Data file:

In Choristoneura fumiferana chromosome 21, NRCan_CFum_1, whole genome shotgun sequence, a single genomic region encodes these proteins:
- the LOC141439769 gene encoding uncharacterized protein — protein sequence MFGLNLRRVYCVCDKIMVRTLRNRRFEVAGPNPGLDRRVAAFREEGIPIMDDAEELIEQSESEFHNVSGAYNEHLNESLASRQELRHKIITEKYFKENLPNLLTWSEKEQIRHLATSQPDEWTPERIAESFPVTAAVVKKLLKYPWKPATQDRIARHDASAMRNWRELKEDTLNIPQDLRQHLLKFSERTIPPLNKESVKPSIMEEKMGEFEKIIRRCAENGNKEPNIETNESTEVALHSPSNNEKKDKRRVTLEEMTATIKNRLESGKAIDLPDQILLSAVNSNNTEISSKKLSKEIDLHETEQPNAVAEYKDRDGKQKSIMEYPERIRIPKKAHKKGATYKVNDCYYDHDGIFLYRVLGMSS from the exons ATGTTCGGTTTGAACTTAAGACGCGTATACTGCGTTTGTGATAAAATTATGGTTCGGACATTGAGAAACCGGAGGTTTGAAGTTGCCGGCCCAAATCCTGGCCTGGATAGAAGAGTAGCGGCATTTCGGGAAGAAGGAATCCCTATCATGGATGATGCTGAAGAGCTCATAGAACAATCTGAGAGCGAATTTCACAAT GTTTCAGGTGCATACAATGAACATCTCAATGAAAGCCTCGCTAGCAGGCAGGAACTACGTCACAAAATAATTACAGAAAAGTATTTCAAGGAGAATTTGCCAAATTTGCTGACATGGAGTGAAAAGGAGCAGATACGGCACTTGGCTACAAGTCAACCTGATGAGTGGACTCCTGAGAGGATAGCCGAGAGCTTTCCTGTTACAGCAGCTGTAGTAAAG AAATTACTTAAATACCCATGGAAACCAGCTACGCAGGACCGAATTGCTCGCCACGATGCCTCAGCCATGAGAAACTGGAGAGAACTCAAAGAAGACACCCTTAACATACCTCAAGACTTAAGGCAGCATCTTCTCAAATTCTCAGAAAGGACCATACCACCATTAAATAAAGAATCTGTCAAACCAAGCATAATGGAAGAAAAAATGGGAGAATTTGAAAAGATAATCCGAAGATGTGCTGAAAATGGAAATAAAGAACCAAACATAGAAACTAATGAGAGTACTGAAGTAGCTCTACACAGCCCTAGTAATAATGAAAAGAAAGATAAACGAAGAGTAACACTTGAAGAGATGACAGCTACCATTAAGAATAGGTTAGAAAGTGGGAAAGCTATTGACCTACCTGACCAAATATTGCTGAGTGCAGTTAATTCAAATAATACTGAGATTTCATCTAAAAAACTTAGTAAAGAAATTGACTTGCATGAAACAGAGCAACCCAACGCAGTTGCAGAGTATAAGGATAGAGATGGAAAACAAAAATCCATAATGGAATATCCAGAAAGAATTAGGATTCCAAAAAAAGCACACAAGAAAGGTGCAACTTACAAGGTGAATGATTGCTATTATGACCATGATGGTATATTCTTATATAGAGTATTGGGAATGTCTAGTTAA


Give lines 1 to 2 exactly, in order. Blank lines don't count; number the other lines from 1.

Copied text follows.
In Choristoneura fumiferana chromosome 21, NRCan_CFum_1, whole genome shotgun sequence, a single genomic region encodes these proteins:
- the LOC141439769 gene encoding uncharacterized protein — protein sequence MFGLNLRRVYCVCDKIMVRTLRNRRFEVAGPNPGLDRRVAAFREEGIPIMDDAEELIEQSESEFHNVSGAYNEHLNESLASRQELRHKIITEKYFKENLPNLLTWSEKEQIRHLATSQPDEWTPERIAESFPVTAAVVKKLLKYPWKPATQDRIARHDASAMRNWRELKEDTLNIPQDLRQHLLKFSERTIPPLNKESVKPSIMEEKMGEFEKIIRRCAENGNKEPNIETNESTEVALHSPSNNEKKDKRRVTLEEMTATIKNRLESGKAIDLPDQILLSAVNSNNTEISSKKLSKEIDLHETEQPNAVAEYKDRDGKQKSIMEYPERIRIPKKAHKKGATYKVNDCYYDHDGIFLYRVLGMSS from the exons ATGTTCGGTTTGAACTTAAGACGCGTATACTGCGTTTGTGATAAAATTATGGTTCGGACATTGAGAAACCGGAGGTTTGAAGTTGCCGGCCCAAATCCTGGCCTGGATAGAAGAGTAGCGGCATTTCGGGAAGAAGGAATCCCTATCATGGATGATGCTGAAGAGCTCATAGAACAATCTGAGAGCGAATTTCACAAT GTTTCAGGTGCATACAATGAACATCTCAATGAAAGCCTCGCTAGCAGGCAGGAACTACGTCACAAAATAATTACAGAAAAGTATTTCAAGGAGAATTTGCCAAATTTGCTGACATGGAGTGAAAAGGAGCAGATACGGCACTTGGCTACAAGTCAACCTGATGAGTGGACTCCTGAGAGGATAGCCGAGAGCTTTCCTGTTACAGCAGCTGTAGTAAAG AAATTACTTAAATACCCATGGAAACCAGCTACGCAGGACCGAATTGCTCGCCACGATGCCTCAGCCATGAGAAACTGGAGAGAACTCAAAGAAGACACCCTTAACATACCTCAAGACTTAAGGCAGCATCTTCTCAAATTCTCAGAAAGGACCATACCACCATTAAATAAAGAATCTGTCAAACCAAGCATAATGGAAGAAAAAATGGGAGAATTTGAAAAGATAATCCGAAGATGTGCTGAAAATGGAAATAAAGAACCAAACATAGAAACTAATGAGAGTACTGAAGTAGCTCTACACAGCCCTAGTAATAATGAAAAGAAAGATAAACGAAGAGTAACACTTGAAGAGATGACAGCTACCATTAAGAATAGGTTAGAAAGTGGGAAAGCTATTGACCTACCTGACCAAATATTGCTGAGTGCAGTTAATTCAAATAATACTGAGATTTCATCTAAAAAACTTAGTAAAGAAATTGACTTGCATGAAACAGAGCAACCCAACGCAGTTGCAGAGTATAAGGATAGAGATGGAAAACAAAAATCCATAATGGAATATCCAGAAAGAATTAGGATTCCAAAAAAAGCACACAAGAAAGGTGCAACTTACAAGGTGAATGATTGCTATTATGACCATGATGGTATATTCTTATATAGAGTATTGGGAATGTCTAGTTAA